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Research unveils UK winemaking areas that could rival Champagne

Published:  09 November, 2018

New research has unveiled winemaking areas in the UK that could rival Champagne – and they’re not necessarily what you might expect.

The research team, from the University of East Anglia, used new geographical analysis techniques to identity nearly 35,000 hectares of prime viticultural land for new and expanding vineyards, much of it in Kent, Sussex and East Anglia.

But some of the best areas are where “relatively few vineyards currently exist such as in Essex and Suffolk - parts of the country that are drier, warmer and more stable year-to-year than some more established vineyard locations,” said lead author Dr Alistair Nesbitt.

He added: “The techniques we used enabled us to identify areas ripe for future vineyard investments, but they also showed that many existing vineyards are not that well located, so there is definitely room for improvement.”

Assessing weather and the effects of climate change played a major role in this “new viticulture suitability model”.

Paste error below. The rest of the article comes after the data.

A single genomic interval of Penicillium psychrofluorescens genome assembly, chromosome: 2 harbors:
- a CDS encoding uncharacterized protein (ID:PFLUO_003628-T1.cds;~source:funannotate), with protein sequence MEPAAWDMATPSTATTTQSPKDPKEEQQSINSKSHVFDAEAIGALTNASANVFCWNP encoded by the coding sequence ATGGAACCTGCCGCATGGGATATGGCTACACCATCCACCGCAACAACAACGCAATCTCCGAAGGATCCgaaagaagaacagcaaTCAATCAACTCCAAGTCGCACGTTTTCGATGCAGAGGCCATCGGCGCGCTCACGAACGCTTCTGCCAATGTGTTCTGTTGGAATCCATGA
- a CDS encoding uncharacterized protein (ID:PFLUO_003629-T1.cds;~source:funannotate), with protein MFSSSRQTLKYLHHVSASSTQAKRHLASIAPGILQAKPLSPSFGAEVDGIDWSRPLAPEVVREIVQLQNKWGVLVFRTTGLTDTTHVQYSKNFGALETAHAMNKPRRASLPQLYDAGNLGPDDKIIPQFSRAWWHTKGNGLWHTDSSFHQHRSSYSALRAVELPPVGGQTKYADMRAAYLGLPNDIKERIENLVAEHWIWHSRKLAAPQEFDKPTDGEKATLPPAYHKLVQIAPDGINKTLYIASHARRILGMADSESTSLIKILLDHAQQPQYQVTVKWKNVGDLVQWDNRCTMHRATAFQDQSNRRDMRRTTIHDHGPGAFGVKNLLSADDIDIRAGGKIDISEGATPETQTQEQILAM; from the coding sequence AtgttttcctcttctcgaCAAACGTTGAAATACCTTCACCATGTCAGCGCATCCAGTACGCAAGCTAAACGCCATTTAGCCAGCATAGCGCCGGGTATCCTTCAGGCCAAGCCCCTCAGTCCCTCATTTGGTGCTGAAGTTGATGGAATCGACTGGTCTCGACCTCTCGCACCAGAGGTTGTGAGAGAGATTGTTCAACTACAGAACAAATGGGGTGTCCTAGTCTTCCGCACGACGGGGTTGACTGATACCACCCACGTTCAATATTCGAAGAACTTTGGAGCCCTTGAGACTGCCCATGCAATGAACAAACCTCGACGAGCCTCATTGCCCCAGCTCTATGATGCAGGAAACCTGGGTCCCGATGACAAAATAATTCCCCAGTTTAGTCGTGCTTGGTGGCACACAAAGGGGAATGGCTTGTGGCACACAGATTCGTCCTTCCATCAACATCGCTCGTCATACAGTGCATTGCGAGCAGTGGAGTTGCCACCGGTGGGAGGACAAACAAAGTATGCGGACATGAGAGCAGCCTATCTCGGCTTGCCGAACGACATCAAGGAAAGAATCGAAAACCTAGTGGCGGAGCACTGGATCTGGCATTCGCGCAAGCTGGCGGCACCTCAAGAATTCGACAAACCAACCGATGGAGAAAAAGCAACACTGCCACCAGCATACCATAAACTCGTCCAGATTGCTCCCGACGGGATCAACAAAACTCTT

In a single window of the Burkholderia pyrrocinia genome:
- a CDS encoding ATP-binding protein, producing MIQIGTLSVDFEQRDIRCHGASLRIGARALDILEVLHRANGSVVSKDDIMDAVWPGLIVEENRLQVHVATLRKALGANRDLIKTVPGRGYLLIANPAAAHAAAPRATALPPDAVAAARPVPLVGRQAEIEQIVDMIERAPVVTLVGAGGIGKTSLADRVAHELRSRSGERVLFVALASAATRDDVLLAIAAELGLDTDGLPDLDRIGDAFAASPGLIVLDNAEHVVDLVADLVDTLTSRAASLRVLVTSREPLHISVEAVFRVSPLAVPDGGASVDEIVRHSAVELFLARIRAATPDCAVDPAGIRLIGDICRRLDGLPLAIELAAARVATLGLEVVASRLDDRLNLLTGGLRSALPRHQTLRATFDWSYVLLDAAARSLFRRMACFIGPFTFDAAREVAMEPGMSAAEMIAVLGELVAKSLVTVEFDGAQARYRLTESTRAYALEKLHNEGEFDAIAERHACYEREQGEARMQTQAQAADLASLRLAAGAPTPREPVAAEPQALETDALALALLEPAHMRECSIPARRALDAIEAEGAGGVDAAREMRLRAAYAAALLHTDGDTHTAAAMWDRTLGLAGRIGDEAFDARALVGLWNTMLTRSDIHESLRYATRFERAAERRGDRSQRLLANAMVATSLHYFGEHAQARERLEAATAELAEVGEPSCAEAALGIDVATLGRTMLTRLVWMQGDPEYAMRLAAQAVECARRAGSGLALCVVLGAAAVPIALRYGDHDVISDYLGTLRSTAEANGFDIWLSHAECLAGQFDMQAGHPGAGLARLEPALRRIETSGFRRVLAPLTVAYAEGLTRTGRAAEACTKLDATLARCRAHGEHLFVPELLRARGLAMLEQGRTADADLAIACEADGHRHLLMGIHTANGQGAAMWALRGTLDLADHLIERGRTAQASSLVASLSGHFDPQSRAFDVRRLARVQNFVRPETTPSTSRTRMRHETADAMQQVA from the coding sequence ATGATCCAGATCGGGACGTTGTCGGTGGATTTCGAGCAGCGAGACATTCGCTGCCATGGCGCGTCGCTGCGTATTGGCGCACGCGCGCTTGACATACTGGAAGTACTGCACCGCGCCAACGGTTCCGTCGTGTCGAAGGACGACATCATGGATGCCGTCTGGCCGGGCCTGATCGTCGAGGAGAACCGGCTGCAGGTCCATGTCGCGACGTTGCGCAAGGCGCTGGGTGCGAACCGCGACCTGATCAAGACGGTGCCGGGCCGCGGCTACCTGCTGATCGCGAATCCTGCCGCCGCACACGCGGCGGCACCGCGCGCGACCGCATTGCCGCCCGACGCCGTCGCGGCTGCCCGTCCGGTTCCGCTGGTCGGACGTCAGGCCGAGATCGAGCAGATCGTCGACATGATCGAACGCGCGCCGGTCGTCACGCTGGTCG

The summer’s heatwave, which led to a record grape harvest and a vintage year, has prompted interest in investment and land opportunities, the report said.

But while climate change is offering warmer grape-growing seasons, it is also making the seasons more unpredictable.

“English and Welsh grape yields are generally quite low and variable by international standards, so we wanted to identify the best places to plant vineyards and improve the sector’s resilience to the UK’s often fickle weather.

“Entering into viticulture and wine production in England and Wales isn’t for the faint hearted. The investment required is high and risks are significant.”